Review: Anathema - Weather Systems

 Generally, whenever a metal band moves away from their core sound when recording new material, the fans will be absolutely unforgiving towards them if the change is too radical and the album becomes a flop. There's always the classic case of Metallica releasing St. Anger, there's the recent case of death metal legends Morbid Angel going industrial on Illud Divinum Insanus, there's the fury that was aimed towards Celtic Frost after they switched their highly respectable black metal sound on Cold Lake so that they could become Mötley Crüe, and as good as last year's Heritage was, Opeth's decision to drop the element of death metal from their new music was not one that was met with much warmth. However, Anathema are none of these bands.

 When the Liverpudlian quintet released We're Here Because We're Here in 2010, it marked a change in the band's overall style, introducing an extra shade of light onto their previously doom-laden progressive metal. However, We're Here Because We're Here proved itself to be an exception amongst the general rule of metal fans' reactions to bands changing their style, as the reaction was as positive as the tone of music they were presenting. The album even received the title of "Prog Album of the Year" by Classic Rock magazine, who referred to it as "a flawless life-affirming comeback and a gold-plated contender for album of the year." Clearly, Anathema have the ability to shine even out of the darkness.
 So, once more on their ninth album Weather Systems, the group have continued to move their sound from sounding like My Dying Bride to Pink Floyd. It's not an album for listeners to headbang and throw up their devil horns to, although it's debatable as to wether Anathema were ever that kind of band or not. Either way, this is an album in which listeners are absorbed into the sweeping world of firm melodies to gripping prog rock epics, supported by grand orchestral soundscapes, which combines with the stellar vocal and guitar performances from Vincent and Daniel Cavanagh to make tracks like The Gathering of the Clouds and Sunlight so beautiful and goosebump-inducing.
 From the opening moments of atmospheric wonder on Untouchable, Part 1 to the epic closing of Internal Landscape, a song which without going into totally soppy religious mode is most likely to be the best musical representation of heaven, the album plays with a delicacy that is also indestructible and while the performances on the likes of The Beginning and the End are the kind where listeners are immersed within the emotional power of the creative soundscapes, moments in the likes of Lightning Song and The Storm Before the Calm also have the sheer musical strength to give the album an extra touch of metallic intensity, creating something of a perfect balance.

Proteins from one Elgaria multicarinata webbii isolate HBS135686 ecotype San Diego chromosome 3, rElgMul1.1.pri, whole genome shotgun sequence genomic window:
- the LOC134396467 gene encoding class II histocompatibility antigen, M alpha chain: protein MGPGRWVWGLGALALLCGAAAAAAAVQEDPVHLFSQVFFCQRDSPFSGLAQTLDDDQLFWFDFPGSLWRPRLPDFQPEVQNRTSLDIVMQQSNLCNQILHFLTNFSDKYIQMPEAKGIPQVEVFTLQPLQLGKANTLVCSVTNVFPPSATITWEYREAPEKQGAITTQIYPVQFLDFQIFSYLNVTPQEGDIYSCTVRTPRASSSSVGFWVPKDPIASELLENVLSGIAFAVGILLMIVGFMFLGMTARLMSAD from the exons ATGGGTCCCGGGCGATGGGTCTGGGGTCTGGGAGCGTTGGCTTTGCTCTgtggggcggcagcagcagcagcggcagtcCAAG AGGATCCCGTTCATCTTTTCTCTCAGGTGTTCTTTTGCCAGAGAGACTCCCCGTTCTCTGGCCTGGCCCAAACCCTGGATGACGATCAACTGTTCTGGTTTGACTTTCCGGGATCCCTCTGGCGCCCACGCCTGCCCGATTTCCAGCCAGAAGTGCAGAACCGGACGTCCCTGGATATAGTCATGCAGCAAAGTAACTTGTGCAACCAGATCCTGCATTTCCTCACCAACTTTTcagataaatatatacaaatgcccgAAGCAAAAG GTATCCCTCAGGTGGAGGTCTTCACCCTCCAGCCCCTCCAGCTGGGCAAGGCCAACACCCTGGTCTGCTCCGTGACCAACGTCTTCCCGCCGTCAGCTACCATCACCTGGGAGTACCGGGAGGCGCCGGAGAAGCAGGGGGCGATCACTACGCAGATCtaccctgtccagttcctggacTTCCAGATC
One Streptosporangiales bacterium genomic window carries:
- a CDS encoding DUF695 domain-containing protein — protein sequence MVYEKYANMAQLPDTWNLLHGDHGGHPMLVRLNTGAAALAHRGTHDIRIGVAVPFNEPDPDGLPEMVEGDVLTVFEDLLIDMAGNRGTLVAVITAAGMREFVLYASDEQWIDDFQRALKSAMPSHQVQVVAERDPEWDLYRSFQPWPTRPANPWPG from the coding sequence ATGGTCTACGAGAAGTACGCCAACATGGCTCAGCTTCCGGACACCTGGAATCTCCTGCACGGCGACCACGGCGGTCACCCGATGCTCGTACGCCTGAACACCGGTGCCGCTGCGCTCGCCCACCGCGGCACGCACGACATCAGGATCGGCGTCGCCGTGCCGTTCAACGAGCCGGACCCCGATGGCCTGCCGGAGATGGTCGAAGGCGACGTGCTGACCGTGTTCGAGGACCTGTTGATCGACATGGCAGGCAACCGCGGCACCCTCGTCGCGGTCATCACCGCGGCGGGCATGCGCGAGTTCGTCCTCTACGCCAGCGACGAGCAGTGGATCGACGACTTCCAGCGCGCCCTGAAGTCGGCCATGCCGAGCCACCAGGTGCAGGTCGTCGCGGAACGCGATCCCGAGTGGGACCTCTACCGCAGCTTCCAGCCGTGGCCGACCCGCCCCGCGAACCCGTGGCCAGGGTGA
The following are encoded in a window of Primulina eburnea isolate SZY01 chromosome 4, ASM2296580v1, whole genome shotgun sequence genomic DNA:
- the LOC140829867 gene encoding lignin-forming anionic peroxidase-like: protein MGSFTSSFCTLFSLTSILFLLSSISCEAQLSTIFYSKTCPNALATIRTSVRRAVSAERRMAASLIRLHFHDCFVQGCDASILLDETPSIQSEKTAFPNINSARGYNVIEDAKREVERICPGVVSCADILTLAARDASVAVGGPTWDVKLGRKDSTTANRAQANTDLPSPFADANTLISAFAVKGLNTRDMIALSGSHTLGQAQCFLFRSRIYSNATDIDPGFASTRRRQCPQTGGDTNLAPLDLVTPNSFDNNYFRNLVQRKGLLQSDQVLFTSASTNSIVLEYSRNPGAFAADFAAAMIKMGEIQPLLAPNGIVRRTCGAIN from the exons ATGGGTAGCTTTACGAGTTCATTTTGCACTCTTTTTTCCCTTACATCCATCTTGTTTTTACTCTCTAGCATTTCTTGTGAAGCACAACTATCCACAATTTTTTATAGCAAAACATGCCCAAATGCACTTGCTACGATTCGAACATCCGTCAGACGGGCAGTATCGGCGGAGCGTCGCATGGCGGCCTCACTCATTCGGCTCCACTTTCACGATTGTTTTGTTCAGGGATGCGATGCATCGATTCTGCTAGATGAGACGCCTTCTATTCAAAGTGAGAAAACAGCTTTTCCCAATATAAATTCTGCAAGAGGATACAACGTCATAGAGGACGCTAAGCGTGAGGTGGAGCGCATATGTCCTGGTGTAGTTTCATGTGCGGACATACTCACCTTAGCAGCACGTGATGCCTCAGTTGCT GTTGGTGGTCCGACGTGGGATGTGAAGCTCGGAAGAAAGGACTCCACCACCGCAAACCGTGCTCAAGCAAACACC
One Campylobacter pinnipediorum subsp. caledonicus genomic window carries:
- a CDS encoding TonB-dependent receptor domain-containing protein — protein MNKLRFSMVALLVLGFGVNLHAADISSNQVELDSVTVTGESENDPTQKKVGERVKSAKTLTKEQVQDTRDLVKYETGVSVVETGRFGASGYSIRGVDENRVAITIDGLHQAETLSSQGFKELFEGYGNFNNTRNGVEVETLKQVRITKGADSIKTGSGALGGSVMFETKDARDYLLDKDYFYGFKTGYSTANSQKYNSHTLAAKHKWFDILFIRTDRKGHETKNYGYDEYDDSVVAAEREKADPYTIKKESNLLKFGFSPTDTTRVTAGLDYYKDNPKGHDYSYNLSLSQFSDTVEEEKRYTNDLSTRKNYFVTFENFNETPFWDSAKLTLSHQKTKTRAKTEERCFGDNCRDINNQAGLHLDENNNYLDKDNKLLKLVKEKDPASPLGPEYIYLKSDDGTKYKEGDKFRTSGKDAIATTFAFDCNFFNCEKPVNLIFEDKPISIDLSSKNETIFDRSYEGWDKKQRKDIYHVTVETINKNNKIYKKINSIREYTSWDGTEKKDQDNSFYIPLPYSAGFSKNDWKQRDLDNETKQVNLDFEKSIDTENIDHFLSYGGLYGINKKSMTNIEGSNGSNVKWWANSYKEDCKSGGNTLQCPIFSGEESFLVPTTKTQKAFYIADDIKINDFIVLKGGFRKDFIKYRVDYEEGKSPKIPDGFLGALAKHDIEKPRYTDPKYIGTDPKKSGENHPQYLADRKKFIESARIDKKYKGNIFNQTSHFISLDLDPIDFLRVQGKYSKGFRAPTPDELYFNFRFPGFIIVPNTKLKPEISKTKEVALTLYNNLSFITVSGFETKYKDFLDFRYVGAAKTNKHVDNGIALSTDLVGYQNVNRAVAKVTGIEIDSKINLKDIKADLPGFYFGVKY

So, I suppose as I gradually turn into a mellower and more emotional person, I've been getting more immersed by bands that add an extra artful sophistication and grace to their metallic crunch, since this year I've already fallen in love with offerings from Alcest and Les Discrets. Anathema, being a more established act in the world of artful metal are still finding the ability to turn heads with their listeners with their newfound sense of light. Weather Systems is definitely an album which will shock, delight and immerse fans of their recent display of progressive metal with a more dappled dreamy edge to no end. It's a good thing that Anathema have managed to keep onto their fanbase with their change of style in a genre of music where other bands will find themselves losing fans for that very same reason. It means that all fans are sticking around for something special.

 Anathema's Weather Systems is out now via Kscope.